“We’ve been in court essentially on pause for the better part of three years,” Morath said. “We are still required to intervene the same way that we were in 2019.”

Morath said Superintendent Millard House II, who was elected by the school board in June 2021, has done a “tremendous job” and that he has asked him to continue to serve in a leadership role for the duration of the transition.

In 2022, Houston, Dallas, Austin, and San Antonio ISDs all received B accountability ratings overall from the TEA. Since 2019, HISD has gone from 50 schools receiving a D or F rating to 10, and Wheatley High School received a passing C grade.

“Even though aggregate performance in Houston looks one way… chronic low achievement in individual campuses is specific to Houston,” Morath said.

Rumblings of the state moving forward with a takeover started March 1, when Houston Mayor Sylvester Turner said he heard from legislators about the plans.

The TEA kept its decision under wraps, at least publicly, for more than two weeks. The state agency only issued written statements while speculation swirled about what a potential takeover would mean for the eighth-largest school district in the United States.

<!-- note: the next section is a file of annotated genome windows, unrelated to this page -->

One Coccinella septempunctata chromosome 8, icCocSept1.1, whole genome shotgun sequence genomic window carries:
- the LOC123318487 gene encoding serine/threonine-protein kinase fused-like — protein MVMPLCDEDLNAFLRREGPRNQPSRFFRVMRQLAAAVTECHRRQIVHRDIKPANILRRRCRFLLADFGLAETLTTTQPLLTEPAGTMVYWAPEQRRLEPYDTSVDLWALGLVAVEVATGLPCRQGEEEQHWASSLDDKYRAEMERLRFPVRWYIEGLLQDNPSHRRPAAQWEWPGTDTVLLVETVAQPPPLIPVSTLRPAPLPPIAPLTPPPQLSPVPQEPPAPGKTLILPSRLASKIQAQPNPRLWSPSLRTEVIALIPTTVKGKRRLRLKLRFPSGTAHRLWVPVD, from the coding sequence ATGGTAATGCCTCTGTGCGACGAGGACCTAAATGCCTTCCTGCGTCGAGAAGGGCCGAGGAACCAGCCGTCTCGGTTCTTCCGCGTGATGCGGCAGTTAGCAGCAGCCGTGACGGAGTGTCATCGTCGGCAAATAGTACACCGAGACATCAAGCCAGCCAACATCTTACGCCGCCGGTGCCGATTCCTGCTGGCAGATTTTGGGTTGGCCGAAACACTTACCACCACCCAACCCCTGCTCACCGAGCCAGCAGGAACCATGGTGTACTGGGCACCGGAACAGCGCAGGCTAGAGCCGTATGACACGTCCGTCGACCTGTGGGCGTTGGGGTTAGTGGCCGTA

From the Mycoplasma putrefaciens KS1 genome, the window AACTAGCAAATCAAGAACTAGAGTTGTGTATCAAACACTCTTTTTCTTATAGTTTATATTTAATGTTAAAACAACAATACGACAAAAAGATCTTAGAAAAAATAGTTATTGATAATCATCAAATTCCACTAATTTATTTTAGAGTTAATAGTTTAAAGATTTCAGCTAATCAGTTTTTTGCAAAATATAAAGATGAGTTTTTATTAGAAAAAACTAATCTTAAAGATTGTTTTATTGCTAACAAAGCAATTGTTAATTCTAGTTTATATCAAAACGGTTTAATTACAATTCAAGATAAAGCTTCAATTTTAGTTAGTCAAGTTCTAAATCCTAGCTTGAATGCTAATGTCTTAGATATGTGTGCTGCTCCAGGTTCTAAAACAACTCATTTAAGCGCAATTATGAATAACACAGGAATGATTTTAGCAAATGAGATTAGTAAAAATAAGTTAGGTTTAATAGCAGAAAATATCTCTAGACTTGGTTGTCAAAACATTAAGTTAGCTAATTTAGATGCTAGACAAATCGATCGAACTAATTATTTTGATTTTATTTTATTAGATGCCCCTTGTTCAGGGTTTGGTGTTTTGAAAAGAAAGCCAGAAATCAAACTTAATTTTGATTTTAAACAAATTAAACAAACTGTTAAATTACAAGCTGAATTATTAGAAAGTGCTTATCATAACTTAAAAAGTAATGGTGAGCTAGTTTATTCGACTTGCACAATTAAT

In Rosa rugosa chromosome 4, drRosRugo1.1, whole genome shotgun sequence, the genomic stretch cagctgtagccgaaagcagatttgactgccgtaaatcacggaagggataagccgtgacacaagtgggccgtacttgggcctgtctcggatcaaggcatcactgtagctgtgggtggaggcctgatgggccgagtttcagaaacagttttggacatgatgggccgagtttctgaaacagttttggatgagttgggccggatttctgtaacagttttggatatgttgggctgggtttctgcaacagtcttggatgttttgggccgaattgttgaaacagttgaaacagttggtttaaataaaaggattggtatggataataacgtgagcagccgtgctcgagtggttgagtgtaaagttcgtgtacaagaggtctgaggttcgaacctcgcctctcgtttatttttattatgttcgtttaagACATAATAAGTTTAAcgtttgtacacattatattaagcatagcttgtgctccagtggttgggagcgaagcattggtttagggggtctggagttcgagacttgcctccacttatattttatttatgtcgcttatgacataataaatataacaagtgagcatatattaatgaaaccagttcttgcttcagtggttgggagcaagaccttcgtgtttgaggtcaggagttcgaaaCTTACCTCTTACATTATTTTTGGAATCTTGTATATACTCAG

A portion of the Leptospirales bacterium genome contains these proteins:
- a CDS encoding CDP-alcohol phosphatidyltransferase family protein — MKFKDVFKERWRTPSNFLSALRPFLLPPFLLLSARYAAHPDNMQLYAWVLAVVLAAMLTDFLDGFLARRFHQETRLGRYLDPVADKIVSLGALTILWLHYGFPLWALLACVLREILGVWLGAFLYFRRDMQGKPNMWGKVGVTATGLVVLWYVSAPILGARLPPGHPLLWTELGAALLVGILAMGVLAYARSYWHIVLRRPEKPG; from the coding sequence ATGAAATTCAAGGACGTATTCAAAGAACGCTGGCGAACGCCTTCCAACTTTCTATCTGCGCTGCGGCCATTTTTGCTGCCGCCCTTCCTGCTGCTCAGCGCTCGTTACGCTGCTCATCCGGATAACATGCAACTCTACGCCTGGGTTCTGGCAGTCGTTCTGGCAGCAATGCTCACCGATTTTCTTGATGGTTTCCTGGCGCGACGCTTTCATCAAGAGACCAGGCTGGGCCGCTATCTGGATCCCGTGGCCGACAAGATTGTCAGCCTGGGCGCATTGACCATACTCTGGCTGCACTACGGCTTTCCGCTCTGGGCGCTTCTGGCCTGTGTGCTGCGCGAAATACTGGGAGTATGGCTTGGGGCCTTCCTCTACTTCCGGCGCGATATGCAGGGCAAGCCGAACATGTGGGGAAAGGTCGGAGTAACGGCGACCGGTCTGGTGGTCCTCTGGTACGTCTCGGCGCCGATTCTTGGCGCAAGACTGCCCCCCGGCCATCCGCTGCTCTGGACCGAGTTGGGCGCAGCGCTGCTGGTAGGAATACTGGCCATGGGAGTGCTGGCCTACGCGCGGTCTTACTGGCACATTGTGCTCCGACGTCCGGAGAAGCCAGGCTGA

“This is about a local board of trustees being temporarily replaced with a local board of managers. These are all Houstonians. My job here is to make sure that I find the right group of people, have diverse backgrounds, diverse perspective, high degree of ethics, integrity, wisdom, that really believe that all children can learn and achieve at high levels that will come together as a governing team. And then they are in charge of the district, not me,” Morath said.

Applicants for the board of managers will go through a transparent application process and rigorous interview process, he said.


The goal is for the appointed board of managers to be involved in Houston ISD for the shortest amount of time possible, Morath said.

The TEA doesn’t want to see any more campuses with multi-year D or F ratings, he said, adding that the current system has allowed some campuses to have low levels of achievement for years.